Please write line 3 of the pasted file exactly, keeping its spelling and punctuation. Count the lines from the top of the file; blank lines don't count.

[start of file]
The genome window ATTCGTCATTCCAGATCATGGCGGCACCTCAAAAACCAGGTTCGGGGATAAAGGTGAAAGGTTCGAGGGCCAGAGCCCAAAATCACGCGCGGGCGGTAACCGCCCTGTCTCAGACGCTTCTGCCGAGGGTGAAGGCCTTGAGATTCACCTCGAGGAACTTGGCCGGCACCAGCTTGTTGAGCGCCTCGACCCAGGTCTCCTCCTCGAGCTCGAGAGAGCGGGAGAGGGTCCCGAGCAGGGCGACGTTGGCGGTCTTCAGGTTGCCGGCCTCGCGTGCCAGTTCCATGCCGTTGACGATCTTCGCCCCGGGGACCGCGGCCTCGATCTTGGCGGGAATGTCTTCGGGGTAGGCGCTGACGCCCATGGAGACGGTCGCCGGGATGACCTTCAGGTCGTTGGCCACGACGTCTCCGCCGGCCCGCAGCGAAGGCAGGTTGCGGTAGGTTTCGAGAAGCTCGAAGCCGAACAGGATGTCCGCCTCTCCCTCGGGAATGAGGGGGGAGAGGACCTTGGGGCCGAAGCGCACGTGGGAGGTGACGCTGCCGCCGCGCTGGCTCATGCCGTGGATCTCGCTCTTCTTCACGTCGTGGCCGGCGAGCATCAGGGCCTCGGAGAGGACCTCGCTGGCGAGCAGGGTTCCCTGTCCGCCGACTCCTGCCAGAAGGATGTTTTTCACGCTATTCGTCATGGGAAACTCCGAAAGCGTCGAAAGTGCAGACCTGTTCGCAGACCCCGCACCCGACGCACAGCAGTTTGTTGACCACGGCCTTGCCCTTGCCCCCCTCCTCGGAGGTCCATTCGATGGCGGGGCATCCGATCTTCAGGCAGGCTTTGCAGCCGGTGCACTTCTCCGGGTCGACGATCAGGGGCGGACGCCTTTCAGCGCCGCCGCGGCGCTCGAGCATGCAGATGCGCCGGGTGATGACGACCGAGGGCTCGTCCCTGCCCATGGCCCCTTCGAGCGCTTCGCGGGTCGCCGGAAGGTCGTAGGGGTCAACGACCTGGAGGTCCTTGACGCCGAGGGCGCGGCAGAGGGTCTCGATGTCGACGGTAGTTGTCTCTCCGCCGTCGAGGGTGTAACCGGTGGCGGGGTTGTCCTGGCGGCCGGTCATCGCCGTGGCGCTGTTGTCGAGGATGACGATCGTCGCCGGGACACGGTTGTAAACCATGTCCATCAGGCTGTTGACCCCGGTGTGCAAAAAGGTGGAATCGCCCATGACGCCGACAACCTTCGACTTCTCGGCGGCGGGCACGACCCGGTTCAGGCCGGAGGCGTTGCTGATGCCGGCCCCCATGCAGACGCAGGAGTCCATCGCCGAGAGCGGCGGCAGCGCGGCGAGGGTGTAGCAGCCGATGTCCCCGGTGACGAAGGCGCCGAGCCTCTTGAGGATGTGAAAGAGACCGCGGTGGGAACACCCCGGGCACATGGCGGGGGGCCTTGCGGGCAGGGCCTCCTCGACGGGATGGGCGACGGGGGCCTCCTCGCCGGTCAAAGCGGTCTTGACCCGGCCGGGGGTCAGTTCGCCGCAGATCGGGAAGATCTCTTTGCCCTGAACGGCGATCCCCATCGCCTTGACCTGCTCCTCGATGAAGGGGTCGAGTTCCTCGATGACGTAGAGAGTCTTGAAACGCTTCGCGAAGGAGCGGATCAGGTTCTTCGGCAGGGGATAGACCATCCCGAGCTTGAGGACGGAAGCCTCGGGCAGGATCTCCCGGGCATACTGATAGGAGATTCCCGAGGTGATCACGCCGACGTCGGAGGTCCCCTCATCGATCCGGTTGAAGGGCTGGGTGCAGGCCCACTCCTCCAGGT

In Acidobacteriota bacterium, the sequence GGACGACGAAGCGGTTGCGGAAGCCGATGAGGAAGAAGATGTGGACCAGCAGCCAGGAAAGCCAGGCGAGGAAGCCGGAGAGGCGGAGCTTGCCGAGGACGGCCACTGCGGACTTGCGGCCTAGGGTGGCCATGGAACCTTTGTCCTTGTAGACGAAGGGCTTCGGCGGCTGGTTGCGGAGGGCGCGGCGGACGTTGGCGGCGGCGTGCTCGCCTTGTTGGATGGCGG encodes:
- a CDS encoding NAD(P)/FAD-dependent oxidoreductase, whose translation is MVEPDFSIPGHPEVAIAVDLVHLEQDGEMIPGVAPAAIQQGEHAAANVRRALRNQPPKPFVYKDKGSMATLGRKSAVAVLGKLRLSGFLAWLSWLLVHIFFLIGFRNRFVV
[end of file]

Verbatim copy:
- a CDS encoding NAD(P)/FAD-dependent oxidoreductase, whose translation is MVEPDFSIPGHPEVAIAVDLVHLEQDGEMIPGVAPAAIQQGEHAAANVRRALRNQPPKPFVYKDKGSMATLGRKSAVAVLGKLRLSGFLAWLSWLLVHIFFLIGFRNRFVV